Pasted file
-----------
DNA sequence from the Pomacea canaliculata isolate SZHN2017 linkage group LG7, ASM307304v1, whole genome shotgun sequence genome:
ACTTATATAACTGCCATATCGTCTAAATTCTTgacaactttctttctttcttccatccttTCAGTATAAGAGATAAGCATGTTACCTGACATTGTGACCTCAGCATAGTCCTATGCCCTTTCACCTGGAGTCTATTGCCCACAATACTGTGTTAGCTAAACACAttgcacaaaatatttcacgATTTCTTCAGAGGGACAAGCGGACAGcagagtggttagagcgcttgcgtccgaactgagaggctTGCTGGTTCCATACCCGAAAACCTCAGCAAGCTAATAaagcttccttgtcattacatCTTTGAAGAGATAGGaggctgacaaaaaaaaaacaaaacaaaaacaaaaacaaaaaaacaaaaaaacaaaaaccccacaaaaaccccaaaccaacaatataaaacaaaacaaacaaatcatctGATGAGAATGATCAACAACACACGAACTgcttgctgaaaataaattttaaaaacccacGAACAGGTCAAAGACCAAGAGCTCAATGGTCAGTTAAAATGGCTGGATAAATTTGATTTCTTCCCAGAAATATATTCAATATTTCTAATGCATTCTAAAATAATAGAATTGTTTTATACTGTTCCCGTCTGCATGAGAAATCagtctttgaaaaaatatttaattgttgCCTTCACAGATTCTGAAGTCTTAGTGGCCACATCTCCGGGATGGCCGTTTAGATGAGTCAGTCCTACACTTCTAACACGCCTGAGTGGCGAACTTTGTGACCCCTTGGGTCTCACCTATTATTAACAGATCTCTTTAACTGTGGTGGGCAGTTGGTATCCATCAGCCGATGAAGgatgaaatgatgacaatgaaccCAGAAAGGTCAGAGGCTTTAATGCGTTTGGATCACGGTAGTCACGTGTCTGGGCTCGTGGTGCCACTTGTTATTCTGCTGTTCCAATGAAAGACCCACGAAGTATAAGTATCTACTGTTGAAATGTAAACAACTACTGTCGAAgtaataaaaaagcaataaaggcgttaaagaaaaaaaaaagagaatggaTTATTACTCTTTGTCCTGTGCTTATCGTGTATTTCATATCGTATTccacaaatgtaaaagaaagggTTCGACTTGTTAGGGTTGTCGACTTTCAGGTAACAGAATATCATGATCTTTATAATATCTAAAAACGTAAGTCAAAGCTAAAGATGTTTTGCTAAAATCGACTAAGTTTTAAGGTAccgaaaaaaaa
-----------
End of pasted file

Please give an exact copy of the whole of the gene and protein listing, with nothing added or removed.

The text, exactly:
DNA sequence from the Pomacea canaliculata isolate SZHN2017 linkage group LG7, ASM307304v1, whole genome shotgun sequence genome:
ACTTATATAACTGCCATATCGTCTAAATTCTTgacaactttctttctttcttccatccttTCAGTATAAGAGATAAGCATGTTACCTGACATTGTGACCTCAGCATAGTCCTATGCCCTTTCACCTGGAGTCTATTGCCCACAATACTGTGTTAGCTAAACACAttgcacaaaatatttcacgATTTCTTCAGAGGGACAAGCGGACAGcagagtggttagagcgcttgcgtccgaactgagaggctTGCTGGTTCCATACCCGAAAACCTCAGCAAGCTAATAaagcttccttgtcattacatCTTTGAAGAGATAGGaggctgacaaaaaaaaaacaaaacaaaaacaaaaacaaaaaaacaaaaaaacaaaaaccccacaaaaaccccaaaccaacaatataaaacaaaacaaacaaatcatctGATGAGAATGATCAACAACACACGAACTgcttgctgaaaataaattttaaaaacccacGAACAGGTCAAAGACCAAGAGCTCAATGGTCAGTTAAAATGGCTGGATAAATTTGATTTCTTCCCAGAAATATATTCAATATTTCTAATGCATTCTAAAATAATAGAATTGTTTTATACTGTTCCCGTCTGCATGAGAAATCagtctttgaaaaaatatttaattgttgCCTTCACAGATTCTGAAGTCTTAGTGGCCACATCTCCGGGATGGCCGTTTAGATGAGTCAGTCCTACACTTCTAACACGCCTGAGTGGCGAACTTTGTGACCCCTTGGGTCTCACCTATTATTAACAGATCTCTTTAACTGTGGTGGGCAGTTGGTATCCATCAGCCGATGAAGgatgaaatgatgacaatgaaccCAGAAAGGTCAGAGGCTTTAATGCGTTTGGATCACGGTAGTCACGTGTCTGGGCTCGTGGTGCCACTTGTTATTCTGCTGTTCCAATGAAAGACCCACGAAGTATAAGTATCTACTGTTGAAATGTAAACAACTACTGTCGAAgtaataaaaaagcaataaaggcgttaaagaaaaaaaaaagagaatggaTTATTACTCTTTGTCCTGTGCTTATCGTGTATTTCATATCGTATTccacaaatgtaaaagaaagggTTCGACTTGTTAGGGTTGTCGACTTTCAGGTAACAGAATATCATGATCTTTATAATATCTAAAAACGTAAGTCAAAGCTAAAGATGTTTTGCTAAAATCGACTAAGTTTTAAGGTAccgaaaaaaaa